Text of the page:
“Getting to Yes” is a popular book about winning negotiations, but when talking about inter-cultural communication, “Getting to No” might be more instructive. Professor Zeng’s humorous description of different ways to handle a demanding McDonald’s customer shows deep cultural differences in seeing the world.
The American way is to stand on rules, communicating the reasons in detail. The Chinese style is to keep the relationship in harmony, even if it means bending the rules or the truth. The American way is direct, the Chinese indirect. American (& most western) communication is low context, valuing precision, while Chinese (& most Asian) communication is high context, valuing ambiguity & reading between the lines.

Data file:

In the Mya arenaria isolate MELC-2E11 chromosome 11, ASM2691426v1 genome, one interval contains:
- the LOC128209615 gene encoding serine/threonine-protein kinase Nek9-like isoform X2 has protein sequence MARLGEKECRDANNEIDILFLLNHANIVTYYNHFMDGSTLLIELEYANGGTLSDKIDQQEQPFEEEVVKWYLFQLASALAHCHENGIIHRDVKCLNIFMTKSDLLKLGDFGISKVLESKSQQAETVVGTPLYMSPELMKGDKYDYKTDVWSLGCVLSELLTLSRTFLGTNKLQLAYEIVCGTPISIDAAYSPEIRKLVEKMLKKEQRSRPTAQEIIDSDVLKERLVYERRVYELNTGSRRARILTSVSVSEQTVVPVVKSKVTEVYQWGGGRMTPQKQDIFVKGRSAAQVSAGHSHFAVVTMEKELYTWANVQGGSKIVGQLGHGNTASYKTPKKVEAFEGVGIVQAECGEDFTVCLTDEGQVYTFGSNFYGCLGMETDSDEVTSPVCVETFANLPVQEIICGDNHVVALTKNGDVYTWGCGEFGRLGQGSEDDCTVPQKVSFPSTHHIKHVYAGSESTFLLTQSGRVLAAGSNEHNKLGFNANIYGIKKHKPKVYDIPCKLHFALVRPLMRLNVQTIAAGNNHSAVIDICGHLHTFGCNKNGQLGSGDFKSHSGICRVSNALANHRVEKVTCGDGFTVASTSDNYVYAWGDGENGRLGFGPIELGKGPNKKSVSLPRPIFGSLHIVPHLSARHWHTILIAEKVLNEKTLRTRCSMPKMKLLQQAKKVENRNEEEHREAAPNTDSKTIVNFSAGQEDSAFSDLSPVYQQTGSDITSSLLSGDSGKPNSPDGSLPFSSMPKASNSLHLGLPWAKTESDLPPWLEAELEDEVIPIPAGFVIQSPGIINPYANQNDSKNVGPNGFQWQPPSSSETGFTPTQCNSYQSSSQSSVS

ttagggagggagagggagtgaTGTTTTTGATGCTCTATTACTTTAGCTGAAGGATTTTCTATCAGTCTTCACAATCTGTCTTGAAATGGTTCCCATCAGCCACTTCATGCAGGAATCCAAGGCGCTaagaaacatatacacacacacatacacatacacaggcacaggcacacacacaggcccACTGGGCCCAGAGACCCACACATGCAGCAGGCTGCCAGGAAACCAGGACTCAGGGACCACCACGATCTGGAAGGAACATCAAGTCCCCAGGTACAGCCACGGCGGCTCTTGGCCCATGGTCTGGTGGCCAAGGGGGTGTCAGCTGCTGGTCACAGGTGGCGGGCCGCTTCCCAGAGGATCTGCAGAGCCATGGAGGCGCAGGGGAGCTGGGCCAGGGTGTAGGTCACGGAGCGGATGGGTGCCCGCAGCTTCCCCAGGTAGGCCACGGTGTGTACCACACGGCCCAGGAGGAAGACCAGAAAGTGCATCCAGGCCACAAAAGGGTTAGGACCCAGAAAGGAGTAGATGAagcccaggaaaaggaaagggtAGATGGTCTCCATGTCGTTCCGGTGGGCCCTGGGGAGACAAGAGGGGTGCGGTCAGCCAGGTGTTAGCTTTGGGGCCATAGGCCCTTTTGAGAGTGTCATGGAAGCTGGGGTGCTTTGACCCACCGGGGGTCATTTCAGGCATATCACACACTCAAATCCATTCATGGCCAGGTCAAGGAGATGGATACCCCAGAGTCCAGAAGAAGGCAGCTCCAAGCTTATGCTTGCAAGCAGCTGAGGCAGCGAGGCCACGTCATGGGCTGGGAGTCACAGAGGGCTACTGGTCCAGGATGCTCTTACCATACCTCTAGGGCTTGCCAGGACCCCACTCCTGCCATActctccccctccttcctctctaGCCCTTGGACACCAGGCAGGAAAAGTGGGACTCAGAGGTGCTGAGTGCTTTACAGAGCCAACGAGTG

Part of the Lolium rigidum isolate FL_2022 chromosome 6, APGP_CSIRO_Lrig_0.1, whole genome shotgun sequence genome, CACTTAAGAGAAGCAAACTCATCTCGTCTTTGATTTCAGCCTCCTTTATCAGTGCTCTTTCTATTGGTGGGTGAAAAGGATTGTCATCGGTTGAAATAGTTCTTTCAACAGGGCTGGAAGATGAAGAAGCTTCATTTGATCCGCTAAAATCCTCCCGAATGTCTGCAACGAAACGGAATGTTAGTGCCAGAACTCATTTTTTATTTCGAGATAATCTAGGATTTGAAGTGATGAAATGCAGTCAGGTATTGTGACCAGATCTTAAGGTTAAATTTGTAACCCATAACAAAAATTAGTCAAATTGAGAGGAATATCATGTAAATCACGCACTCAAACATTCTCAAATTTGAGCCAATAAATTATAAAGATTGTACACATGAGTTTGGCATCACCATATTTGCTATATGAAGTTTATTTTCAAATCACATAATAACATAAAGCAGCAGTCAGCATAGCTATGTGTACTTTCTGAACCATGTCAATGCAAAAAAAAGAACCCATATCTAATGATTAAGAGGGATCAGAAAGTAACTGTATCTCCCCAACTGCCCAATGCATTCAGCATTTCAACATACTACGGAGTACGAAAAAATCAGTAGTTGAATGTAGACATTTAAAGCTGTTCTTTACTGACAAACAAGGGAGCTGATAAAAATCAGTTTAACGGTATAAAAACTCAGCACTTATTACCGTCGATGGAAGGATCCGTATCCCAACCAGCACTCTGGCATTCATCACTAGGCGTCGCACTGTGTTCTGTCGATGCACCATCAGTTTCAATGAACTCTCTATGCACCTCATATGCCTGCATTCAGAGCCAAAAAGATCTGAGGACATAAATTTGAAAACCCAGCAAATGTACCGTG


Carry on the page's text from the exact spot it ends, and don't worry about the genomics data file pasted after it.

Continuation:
But Dr. Zeng’s point doesn’t end there. His final point is based on deep knowledge of philosophy in the Book of Changes. Strict statement of & adherence to arbitrary laws 法 is not prioritized. People have reason 理（logical principles or truth）in the heart, but out of the mouth comes words adapting to each situation, to keep the proper order in relationships & the world. For Chinese, he advises to look at the reason behind spoken words for clear communication.
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